Remembering James Gandolfini, Richard Matheson, Esther Williams and More Reel-Important People We Lost This Month

Remembering James Gandolfini, Richard Matheson, Esther Williams and More Reel-Important People We Lost This Month

Jun 27, 2013

Reel-Important People is a monthly column that highlights those individuals in or related to the movies who have left us in recent weeks. Below you'll find names big and small and from all areas of the industry, though each was significant to the movies in his or her own way.


Fran Bascom (1927-2013) - Casting director for television and film, including the 2012 Hank Williams biopic The Last Ride and 2010's The Genesis Code. She died on June 2. (Deadline)

James Gandolfini (1961-2013) - Actor best known for playing Tony Soprano on the HBO series The Sopranos. He also memorably appears in the films Killing Them Softly, The Man Who Wasn't There, True Romance, In the Loop (see below), Welcome to the Rileys, The Mexican and many more. He also voiced the character Carol in Where the Wild Things Are, produced the war documentaries Alive Day Memories and Wartorn: 1861-2010 and appears in the new doc Elaine Stritch: Shoot Me. He died of a heart attack on June 19. See our previous memorial pieces on Gandolfini, on his role on The Sopranos and a discussion of his greatest film performances. (Movies.com)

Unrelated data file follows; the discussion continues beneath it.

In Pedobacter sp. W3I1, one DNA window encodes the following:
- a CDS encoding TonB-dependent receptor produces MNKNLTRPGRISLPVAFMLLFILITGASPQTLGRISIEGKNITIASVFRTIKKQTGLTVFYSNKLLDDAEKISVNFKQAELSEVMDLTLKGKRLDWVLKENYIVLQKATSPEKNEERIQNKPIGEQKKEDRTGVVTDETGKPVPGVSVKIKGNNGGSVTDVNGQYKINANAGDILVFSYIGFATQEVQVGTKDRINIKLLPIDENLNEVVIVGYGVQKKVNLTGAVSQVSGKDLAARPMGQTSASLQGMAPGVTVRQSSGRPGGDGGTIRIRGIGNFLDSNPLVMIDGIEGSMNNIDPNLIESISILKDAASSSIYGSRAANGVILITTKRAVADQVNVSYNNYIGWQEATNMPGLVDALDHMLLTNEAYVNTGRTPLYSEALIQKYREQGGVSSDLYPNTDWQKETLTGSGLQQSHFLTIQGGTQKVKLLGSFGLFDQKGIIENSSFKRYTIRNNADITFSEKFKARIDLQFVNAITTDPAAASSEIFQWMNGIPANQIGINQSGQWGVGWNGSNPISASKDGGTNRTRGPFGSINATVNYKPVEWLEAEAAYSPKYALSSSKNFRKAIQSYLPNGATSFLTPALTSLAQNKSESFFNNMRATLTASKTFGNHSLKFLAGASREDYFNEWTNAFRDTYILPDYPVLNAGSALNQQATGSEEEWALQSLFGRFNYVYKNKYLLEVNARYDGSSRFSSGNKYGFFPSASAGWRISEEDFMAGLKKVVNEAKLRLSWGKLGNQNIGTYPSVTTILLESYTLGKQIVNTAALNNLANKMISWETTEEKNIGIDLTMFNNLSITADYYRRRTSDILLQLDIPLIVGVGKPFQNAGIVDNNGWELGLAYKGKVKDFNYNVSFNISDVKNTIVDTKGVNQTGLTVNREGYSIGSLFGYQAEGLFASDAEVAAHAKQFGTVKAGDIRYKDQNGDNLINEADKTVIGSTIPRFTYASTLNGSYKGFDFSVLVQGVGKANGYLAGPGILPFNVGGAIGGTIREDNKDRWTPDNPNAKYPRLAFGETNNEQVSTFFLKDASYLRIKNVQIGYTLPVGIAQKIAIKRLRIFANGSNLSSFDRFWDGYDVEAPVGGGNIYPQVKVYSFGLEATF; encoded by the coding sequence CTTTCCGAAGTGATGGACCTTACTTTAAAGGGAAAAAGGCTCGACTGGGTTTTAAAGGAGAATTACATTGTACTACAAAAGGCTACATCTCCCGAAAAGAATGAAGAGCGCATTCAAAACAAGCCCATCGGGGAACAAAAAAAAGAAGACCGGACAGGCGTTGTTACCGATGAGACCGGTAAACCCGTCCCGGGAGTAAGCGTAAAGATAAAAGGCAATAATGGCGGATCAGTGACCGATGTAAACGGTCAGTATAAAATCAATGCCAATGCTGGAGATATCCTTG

Rituparno Ghosh (1963-2013) - Indian filmmaker who wrote and directed 2004's Raincoat, based on O. Henry's The Gift of the Magi, along with the films The Last Lear, Unishe April and Choker Bali: A Passion Play. He died following a massive heart attack on May 30. (AP/Legacy)

Gary David Goldberg (1944-2013) - Producer best known for the TV series Family Ties, Brooklyn Bridge and Spin City. He also wrote and produced the films Bye Bye Love, Must Love Dogs and Dad, the latter two of which he directed. He died of brain cancer on June 22.

Deacon Jones (1938-2013) - Legendary NFL defensive end turned actor who appears as himself in Black Gunn, as a football player in Heaven Can Wait and as a viking in The Norsemen (pictured). He died on June 3. (THR)

Jiah Khan (1988-2013) - Indian actress who starred in the 2008 Bollywood hit Ghajini and the 2007 romantic drama Nishabd in which she was leading lady to much older legendary actor Amitabh Bachchan (see below). She killed herself by hanging on June 5. (Variety)

 

Senator Frank Lautenberg (1924-2013) - Senator from New Jersey who was associated with environmental concerns such as pollution. He appears in the documentary Fuel. He died on June 3. (CNN)

Harry Lewis (1920-2013) - Actor who played supporting characters in Key Largo (pictured), The Harder They Fall, Gun Crazy, The Unsuspected, The Ten Commandments and many other films of the '40s and '50s before going into the restaurant business. He died on June 9. (THR)